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KNOX – The dilemma of dealing with porn in public

IT WASN’T JUST that the guy was watching porn on his phone, in public.

It’s that the porn was of a particularly bizarre and graphic nature, the kind where the average person might need a copy of Gray’s Anatomy and a consulting chiropractor to keep up.

Making things worse, the other people in the Victoria coffee shop — or, at least, those who were waiting in line, right next to where Porn Man was seated — had no choice but to watch, as the fellow had positioned his phone in such away that it was impossible to ignore. He viewed the device casually, while half-paying attention to the conversation of the others at his table. It was at 10:30 on Thursday morning.

This tale was passed to me by a buddy who was among those treated (?) to this week’s display. He said he considered saying something to the man, but then demurred. The guy A) didn’t look as though he cared what anyone else thought and B) was massive. As they say in the porn business, size matters.

This is the dilemma when confronted with any sort of anti-social behaviour. The question is how to react. If you’re on the bus and one of the other passengers starts spewing racism, do you sit quietly on your hands or do you turn to him, say: “Keep your piehole shut, Jethro” and pray that someone unhinged enough to hurl hate isn’t also violent enough to pop you in the mouth? Same thing goes when Jethro is exposing those around him to the kind of video that would give your mother the vapours.

The thing is, it’s not all that clear when the public viewing of legal porn (that whose content doesn’t, for example, involve children) is actually against the law, and when it’s just, you know, eeeuw.

It’s an area where the rules haven’t necessarily kept pace with technology. Instead of being guided by specific porn-in-public ordinances, authorities are left wondering if there’s an offence under existing laws. This isn’t just a local or Canadian issue. As an Irish Times headline put it: “It’s not illegal to watch porn on public transport. But is it wrong?” (Spoiler alert: the answer was “yes.”) Last year, British MPs called for a porn ban on buses, trains and in other public places.

Victoria police say it’s conceivable that, in a case like the coffee-shop caper, they could hit Porn Man with a mischief charge (though, given their limited resources, don’t expect them to unleash the Emergency Response Team, not with 911 calls queued up waiting for attention).

Not everyone is hot to clamp down, though. Over the past decade many U.S. libraries, citing free speech, have balked at telling patrons what they can view. And in 2017, an Ottawa Public Library user was not only shocked to find a man surfing an adult sex site in front of her 11- and 13-year-old daughters, but was even more surprised when the library’s response was that it was “not in the business of censorship.”

The Ottawa library soon reversed course, though. Increasingly, those American libraries have modified their stances, too, leaning in favour of shielding those who don’t want to have to watch somebody else’s fantasies.

Greater Victoria Public Library policy says computers in its branches may not be used to display overtly sexual images. People who are bothered by what others are looking at can approach library staff, who are trained to address such issues.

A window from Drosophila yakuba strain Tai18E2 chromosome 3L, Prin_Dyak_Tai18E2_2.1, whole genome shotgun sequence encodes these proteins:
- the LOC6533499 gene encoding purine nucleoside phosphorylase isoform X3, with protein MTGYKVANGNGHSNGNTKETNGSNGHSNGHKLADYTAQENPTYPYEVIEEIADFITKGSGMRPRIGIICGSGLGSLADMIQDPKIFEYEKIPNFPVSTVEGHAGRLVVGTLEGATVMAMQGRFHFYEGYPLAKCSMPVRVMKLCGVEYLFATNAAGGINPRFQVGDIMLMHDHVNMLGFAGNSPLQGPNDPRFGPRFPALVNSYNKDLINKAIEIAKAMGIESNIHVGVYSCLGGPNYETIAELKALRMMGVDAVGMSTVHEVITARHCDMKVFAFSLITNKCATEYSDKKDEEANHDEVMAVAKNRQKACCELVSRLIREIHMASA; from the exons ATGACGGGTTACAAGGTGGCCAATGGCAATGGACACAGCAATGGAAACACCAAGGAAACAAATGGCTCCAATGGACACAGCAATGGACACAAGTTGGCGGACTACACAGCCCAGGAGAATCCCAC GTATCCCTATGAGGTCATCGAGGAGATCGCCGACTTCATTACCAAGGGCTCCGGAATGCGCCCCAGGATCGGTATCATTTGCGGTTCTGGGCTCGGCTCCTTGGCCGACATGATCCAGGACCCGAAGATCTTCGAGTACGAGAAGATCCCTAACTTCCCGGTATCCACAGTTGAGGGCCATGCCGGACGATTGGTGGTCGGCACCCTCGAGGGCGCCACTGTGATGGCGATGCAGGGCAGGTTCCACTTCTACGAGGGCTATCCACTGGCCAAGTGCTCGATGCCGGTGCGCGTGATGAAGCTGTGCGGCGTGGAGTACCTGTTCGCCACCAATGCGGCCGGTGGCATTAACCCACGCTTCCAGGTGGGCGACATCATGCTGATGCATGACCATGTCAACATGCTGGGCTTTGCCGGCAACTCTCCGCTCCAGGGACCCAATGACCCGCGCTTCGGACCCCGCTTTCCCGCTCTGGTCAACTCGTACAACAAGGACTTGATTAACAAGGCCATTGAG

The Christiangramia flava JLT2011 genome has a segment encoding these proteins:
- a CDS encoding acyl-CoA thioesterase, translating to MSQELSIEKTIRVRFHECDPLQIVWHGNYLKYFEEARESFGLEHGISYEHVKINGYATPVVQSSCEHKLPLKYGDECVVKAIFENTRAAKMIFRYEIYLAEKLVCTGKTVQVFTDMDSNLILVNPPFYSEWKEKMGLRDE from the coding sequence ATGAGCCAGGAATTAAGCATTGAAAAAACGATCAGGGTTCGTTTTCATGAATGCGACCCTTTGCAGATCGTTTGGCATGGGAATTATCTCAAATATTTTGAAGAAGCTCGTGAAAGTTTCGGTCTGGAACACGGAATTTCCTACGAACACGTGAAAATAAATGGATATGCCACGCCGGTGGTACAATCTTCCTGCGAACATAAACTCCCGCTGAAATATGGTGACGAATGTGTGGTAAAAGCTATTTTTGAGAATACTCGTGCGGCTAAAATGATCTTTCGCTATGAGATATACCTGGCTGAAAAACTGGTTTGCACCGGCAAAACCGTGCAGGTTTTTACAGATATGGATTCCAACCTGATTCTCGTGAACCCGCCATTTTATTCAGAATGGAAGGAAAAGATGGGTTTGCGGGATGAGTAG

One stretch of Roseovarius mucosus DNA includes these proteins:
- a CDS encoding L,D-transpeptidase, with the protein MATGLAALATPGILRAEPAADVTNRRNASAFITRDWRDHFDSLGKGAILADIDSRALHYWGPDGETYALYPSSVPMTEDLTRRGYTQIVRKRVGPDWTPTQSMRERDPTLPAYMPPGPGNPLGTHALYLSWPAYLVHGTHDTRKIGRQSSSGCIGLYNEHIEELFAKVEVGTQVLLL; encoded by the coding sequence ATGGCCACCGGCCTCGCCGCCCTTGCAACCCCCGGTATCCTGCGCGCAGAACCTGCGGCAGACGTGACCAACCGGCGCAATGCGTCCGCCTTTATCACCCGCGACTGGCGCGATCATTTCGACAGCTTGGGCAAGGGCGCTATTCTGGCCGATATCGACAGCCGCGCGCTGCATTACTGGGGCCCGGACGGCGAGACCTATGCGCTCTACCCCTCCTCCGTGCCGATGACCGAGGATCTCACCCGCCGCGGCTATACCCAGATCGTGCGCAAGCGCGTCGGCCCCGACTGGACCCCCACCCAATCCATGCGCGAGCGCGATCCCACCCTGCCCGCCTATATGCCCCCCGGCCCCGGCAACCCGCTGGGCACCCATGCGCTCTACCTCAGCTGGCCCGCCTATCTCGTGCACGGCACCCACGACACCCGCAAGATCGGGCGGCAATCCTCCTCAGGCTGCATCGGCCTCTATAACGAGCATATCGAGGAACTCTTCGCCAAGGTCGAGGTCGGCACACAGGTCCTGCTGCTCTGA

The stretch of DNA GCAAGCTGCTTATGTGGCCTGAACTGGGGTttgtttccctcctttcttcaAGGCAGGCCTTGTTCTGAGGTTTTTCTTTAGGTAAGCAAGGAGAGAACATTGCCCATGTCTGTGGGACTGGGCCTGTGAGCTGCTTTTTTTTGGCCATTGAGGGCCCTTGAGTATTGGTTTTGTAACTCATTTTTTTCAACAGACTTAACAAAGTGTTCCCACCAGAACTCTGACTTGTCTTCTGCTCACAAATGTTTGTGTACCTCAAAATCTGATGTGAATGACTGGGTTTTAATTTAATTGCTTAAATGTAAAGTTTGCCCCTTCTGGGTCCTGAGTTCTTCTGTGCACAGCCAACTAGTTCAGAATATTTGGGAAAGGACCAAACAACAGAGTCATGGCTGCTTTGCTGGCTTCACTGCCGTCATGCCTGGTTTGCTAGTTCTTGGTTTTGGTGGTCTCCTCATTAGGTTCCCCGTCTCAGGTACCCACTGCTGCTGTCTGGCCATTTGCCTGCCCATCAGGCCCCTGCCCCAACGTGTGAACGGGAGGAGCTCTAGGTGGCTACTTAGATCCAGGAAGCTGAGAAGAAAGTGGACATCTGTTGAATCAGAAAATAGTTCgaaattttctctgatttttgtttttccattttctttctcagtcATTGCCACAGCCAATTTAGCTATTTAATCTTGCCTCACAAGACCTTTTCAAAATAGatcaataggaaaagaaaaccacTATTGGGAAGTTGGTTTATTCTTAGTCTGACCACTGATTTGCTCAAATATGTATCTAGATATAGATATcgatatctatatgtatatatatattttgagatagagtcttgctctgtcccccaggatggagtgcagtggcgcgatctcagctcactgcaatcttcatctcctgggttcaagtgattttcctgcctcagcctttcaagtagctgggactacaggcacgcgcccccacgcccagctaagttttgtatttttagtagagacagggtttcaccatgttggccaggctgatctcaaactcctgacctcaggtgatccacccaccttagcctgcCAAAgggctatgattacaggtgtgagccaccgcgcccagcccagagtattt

The GVPL also says it has “a web-access management system that blocks any pornographic sites from the children’s department computers and also alerts patrons who choose to call up pornographic material on public computers that they are violating their usage agreement.”

Such technological solutions are increasingly common. Starbucks announced in 2018 that it would block users of its free wi-fi from accessing certain sites. Likewise, even if B.C. Ferries’ wi-fi had enough oomph to stream porn, its system filters out such content.

It’s all about protecting fellow passengers from the porn-watchers at their elbows. “We really bill ourselves as a family show,” says B.C. Ferries’ Deborah Marshall. The crossing only takes an hour and 35 minutes. Contain yourself.

Really, should corporations have to deal with this stuff? This week, it was reported that United Airlines, responding to a rise in the number of passengers alarmed by what they see on their seatmates’ personal devices, is training flight attendants how to intervene. Imagine that being in your job description, whether in the air or in a coffee shop.

Jack Knox is a born-and-raised Kamloopsian who once worked at the Kamloops Daily News. He is now a columnist with the Victoria Times Colonist. Since joining the Times Colonist in 1988, Jack has worked as a copy editor, city editor, editorial writer and editorial page editor. Prior to that he was an editor and reporter at newspapers in Campbell River, Regina and Kamloops. He won the Jack Webster Foundation’s City Mike Award for Commentator of the Year in 2015.

© 2020 Copyright Times Colonist
About Mel Rothenburger (7555 Articles)
ArmchairMayor.ca is a forum about Kamloops and the world. It has more than one million views. Mel Rothenburger is the former Editor of The Daily News in Kamloops, B.C. (retiring in 2012), and past mayor of Kamloops (1999-2005). At ArmchairMayor.ca he is the publisher, editor, news editor, city editor, reporter, webmaster, and just about anything else you can think of. He is grateful for the contributions of several local columnists. This blog doesn't require a subscription but gratefully accepts donations to help defray costs.

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